Your session will timeout due to inactivity, please choose to continue your session if you’d would like to continue.
Thousands of amazing colleagues across Heathrow continue to work tirelessly to help keep the airport moving and playing a vital role in helping the UK through this Coronavirus (COVID-19) pandemic.
Their work has meant Heathrow remains open to serve the country during these unprecedented times to bring stranded friends and family home, and to deliver vital, life-saving, medical cargo supplies.
Below is a snapshot update on what we’re doing to help the UK through this fast-moving situation, why we’re still open when others are shut, and how we’ve had to adapt to the current situation.
While the number of passenger flights operating out of Heathrow has reduced by 75%, we are making sure that cargo flights carrying essential medical supplies, ventilators and medicines, as well as food supplies, remain able to touch down in the UK.
Just today for example, a Virgin Atlantic flight touched down from China loaded solely with medical supplies such as ventilators and PPE to help the NHS save lives and keep medical staff safe.
In the last week of March, Heathrow saw a 409% increase in cargo only air traffic, compared to the average seen before the pandemic. Over 40% of the UK’s pharmaceutical products such as medicines, vaccines and respirators, are imported via Heathrow.
After its arrival at Heathrow, this essential freight is quickly transported across the country through our domestic route network and road transport. Heathrow currently links up our international network to Aberdeen, Edinburgh, Glasgow, the Isle of Man and Manchester via air and provides the only remaining air link from Belfast to the UK mainland.
The remaining international passenger flights at Heathrow are a crucial lifeline to the hundreds of thousands of UK residents that are being urged to return home by the Government.
As an example, on Monday, two British Airways chartered planes landed at Heathrow bringing 330 British nationals home from Peru. Many of them had been confined to a hostel in Lima with COVID-19 patients and had no medical care.
Now they are back home where they can be with their families and get the support they need.
For most, Government-chartered flights will not be made available, and commercial flights will be the only way for those stranded to travel back home over the next few weeks.
In our terminals you’ll see a host of banners, digital signs, floor markings, and leaflets with health advice and social distancing reminders. You’ll also notice the over 600 hand sanitizer dispensers located around the terminals.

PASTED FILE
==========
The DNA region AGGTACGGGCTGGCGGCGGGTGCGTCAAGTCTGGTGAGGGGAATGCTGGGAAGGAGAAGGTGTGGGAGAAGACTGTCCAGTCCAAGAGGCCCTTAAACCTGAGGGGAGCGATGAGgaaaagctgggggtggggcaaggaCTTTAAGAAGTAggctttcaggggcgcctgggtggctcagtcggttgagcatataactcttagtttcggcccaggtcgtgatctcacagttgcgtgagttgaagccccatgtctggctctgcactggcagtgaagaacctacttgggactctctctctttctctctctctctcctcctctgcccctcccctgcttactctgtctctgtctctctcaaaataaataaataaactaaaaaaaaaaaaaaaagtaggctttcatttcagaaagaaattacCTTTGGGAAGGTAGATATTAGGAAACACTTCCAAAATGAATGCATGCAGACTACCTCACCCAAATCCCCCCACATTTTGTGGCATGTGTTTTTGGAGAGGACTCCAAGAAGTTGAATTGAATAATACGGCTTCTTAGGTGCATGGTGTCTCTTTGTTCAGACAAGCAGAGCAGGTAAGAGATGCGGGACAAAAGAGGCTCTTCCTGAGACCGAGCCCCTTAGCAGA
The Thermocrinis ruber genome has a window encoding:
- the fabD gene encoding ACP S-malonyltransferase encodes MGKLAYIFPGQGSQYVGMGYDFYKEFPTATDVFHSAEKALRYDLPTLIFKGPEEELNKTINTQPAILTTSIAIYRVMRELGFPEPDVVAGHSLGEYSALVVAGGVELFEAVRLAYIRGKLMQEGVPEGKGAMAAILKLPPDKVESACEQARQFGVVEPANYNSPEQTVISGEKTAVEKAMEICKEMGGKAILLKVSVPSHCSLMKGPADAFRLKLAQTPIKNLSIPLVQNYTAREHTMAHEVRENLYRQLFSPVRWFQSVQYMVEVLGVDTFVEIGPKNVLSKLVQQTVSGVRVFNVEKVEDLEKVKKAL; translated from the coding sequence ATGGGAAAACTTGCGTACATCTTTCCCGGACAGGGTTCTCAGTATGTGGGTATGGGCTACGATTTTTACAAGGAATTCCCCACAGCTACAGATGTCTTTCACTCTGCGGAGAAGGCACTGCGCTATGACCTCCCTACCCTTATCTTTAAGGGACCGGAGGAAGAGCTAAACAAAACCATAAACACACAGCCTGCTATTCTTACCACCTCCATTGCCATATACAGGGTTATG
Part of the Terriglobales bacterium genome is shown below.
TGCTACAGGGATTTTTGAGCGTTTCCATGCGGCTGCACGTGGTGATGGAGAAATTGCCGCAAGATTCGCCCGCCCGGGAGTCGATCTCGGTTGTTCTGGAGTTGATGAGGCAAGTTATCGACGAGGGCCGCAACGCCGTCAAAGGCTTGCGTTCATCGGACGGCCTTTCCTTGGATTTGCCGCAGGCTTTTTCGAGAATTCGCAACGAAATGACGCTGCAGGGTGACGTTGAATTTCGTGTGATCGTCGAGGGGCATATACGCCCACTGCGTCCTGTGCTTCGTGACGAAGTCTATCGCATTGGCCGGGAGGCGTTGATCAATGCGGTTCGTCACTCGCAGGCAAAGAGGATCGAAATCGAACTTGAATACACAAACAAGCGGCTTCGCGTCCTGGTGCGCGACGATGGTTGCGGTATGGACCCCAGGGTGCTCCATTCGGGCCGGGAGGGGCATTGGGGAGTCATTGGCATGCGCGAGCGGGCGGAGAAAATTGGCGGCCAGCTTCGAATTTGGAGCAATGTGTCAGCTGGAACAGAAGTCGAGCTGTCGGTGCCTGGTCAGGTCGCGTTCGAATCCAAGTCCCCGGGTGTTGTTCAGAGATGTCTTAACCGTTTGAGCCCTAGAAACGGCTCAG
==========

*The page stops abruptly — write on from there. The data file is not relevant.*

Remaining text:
We have a dedicated team of Public Health England officials at Heathrow with enhanced monitoring processes – some of which aren’t necessarily visible to passengers.
For our colleagues, we’ve made surgical masks available to those who would like to wear them and are installing Perspex barriers in security. These barriers were designed by one of our in-house engineers and the first prototypes were installed this week.
No flight deemed by any Government to be a risk is operating in or out of Heathrow. Importantly, we continue to follow the advice of health experts and Government.
From Monday 6th April, Heathrow is moving to single runway operations and in the coming weeks we will temporarily move airline operations from Terminals 3 and 4 into Terminals 2 and 5 alongside the airlines that already operate there.
Our teams are working closely with our airline and other partners to ensure this move is as smooth and efficient and possible and we will provide clear guidance to passengers on this webpage, our app and our social media channels.
The significant reduction in passenger traffic will ensure that passengers are able to continue to adhere to the Government’s social distancing guidance even as the operation is consolidated.
These changes will provide us with greater resilience throughout this difficult time and allow us to reduce operational costs with the aim of protecting as many long-term jobs at the airport as possible.
To find out more please visit our Coronavirus FAQ page: Heathrow.com/Coronavirus
Your session has timed out due to inactivity.